Lithium looking like a real star
There was a graph in the recent presentation by emerging lithium producer Neometals (ASX:NMT) that may have escaped your notice but which is revealing considering the dismal outlook for other metals and commodities around the globe. It showed a (then) current lithium carbonate price of $6,400/tonne and lithium hydroxide at $8,500/tonne. But these seem to have been overtaken: the Neometals graph has a broken line going to about $10,500/tonne, which is the price being paid in China for lithium hydroxide. And now another Australian company reports that lithium carbonate is also fetching more than $10,000/tonne in China, and there are serious concerns about supply shortages.
Then on Tuesday The Financial Times reports that Tesla “has yet to announce any lithium supply deals with big producers, leaving it unclear where it will source the lightweight material it will need to start producing batteries by 2017 with partner Panasonic”. As Tesla’s Gigafactory is aiming to produce batteries for 500,000 Tesla cars by 2020, as well as get into the home and grid energy storage businesses, this seems extraordinary.
Alberta-based Banacora Minerals said in August that its lithium plant in Sonora, Mexico, had signed a conditional agreement with Tesla to supply lithium hydroxide, but the newspaper’s story this week says that plant is not expected to come into production until early 2018. At this point, we should remember that last month Lithium Australia (ASX:LIT) announced it was planning to work with Alix Resources to jointly develop lithium extraction technologies at the latter’s property. And that property is in the Mexican state of Sonora, and studies indicate it contains extensions from the neighbouring concession operated by Banacora. As Lithium Australia managing director Adrian Griffith remarked at the time, “the deposits in this region have already sparked the attention of Tesla as feed for the Gigafactory”.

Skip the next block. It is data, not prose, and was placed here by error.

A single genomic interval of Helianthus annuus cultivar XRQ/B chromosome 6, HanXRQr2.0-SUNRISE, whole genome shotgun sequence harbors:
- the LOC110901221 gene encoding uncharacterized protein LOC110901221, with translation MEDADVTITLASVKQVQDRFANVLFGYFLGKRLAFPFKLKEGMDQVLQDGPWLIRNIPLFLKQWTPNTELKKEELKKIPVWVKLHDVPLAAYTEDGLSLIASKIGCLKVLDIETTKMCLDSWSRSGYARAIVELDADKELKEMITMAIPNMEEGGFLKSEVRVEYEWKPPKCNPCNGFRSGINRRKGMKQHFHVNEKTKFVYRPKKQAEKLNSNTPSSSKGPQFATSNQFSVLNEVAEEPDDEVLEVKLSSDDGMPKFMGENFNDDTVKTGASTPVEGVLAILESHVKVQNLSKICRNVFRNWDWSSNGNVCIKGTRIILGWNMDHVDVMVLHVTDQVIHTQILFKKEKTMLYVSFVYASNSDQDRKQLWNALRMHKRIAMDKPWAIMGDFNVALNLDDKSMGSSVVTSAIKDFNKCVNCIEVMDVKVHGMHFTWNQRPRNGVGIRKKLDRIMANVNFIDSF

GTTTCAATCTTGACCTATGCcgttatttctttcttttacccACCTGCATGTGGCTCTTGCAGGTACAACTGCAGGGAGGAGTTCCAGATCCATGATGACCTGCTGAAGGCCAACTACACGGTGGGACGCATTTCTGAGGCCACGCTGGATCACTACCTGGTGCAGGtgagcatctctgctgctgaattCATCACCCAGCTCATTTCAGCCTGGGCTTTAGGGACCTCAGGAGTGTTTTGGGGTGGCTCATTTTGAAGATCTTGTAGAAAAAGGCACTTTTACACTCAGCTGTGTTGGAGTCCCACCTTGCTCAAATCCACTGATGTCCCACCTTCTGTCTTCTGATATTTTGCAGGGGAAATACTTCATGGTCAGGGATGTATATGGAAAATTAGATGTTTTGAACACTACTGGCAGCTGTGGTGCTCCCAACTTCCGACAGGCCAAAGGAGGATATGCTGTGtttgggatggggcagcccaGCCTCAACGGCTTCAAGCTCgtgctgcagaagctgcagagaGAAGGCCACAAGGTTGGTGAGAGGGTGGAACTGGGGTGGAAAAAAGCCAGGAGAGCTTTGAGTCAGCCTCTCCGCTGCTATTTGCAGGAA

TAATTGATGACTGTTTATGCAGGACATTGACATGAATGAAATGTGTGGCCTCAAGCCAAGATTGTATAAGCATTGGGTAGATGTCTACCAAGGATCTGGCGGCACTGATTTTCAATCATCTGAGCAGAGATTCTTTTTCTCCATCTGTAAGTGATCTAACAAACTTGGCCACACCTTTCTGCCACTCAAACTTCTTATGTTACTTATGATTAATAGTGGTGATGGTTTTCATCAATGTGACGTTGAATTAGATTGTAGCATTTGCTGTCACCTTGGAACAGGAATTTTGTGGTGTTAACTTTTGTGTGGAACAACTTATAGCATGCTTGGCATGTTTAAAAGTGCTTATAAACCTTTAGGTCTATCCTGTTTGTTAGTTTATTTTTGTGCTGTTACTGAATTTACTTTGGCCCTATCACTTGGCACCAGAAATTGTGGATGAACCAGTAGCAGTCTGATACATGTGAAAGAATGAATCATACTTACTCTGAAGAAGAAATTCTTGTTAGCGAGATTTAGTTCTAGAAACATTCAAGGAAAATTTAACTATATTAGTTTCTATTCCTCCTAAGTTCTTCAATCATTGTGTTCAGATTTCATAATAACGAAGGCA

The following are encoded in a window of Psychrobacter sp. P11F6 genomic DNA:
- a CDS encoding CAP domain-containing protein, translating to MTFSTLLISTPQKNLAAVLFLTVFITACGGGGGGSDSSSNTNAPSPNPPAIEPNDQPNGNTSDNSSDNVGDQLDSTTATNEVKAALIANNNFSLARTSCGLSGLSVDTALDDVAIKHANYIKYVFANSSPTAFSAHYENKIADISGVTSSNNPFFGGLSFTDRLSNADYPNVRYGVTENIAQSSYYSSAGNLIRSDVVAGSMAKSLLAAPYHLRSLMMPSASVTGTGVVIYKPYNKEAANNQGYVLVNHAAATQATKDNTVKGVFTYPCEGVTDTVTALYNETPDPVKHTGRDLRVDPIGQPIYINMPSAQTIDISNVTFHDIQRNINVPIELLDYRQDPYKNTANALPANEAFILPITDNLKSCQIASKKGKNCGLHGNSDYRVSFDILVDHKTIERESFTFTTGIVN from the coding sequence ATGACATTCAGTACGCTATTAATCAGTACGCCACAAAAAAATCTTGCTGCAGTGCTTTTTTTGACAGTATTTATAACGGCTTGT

So the outlook for lithium is, after all, one of the bright spots. There aren’t many others.
ANZ Bank, one of Australia’s “Big Four” and with a high profile commodity team (as befits one of the main commodity economies of the world) says “we see little upside in commodity prices over the next 12 months”. The bank expects this week’s almost certain rise in U.S. interest rates to be just another headwind for commodities. Crude prices will remain subdued, base metals prices are likely to weaken in the short term as declining Chinese demand and a stronger U.S. dollar outweigh supply cuts. Iron ore’s outlook is dire. The only glimmer of hope is in agricultural markets where ANZ believes there are early signs typical for the bottom of the price cycle. (And I would add that, at least in Australia, the rising level of activity among the potash and phosphate hopefuls suggests they, too, sniff an improving agricultural sector, which means farmers having more money to buy fertiliser.)
But, then, all those other commodities do not have a growth factor power-punch as represented by batteries for lithium. As the Neometals presentation shows, by 2025 batteries will account for 63% of lithium use, the next biggest market being ceramics and glass at 15%. (In 2014 batteries took 38% of lithium carbonate produced.)
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And it seems, if the price rise indications are correct, that China and lithium are behaving quite differently to China and other commodities. Lithium is breaking away from the pack.
So far as Tesla’s future demand is concerned, The Financial Times reports that Elon Musk has made it clear that his company will seek as much lithium as possible from Nevada, where there is so far one mine but where the Gigafactory will be located. The paper quotes one producer saying “you’re going to see a lot more people digging for lithium brine in Nevada”.
The overall picture, however, suggests that the lithium market will be a picture of growth in the foreseeable future.
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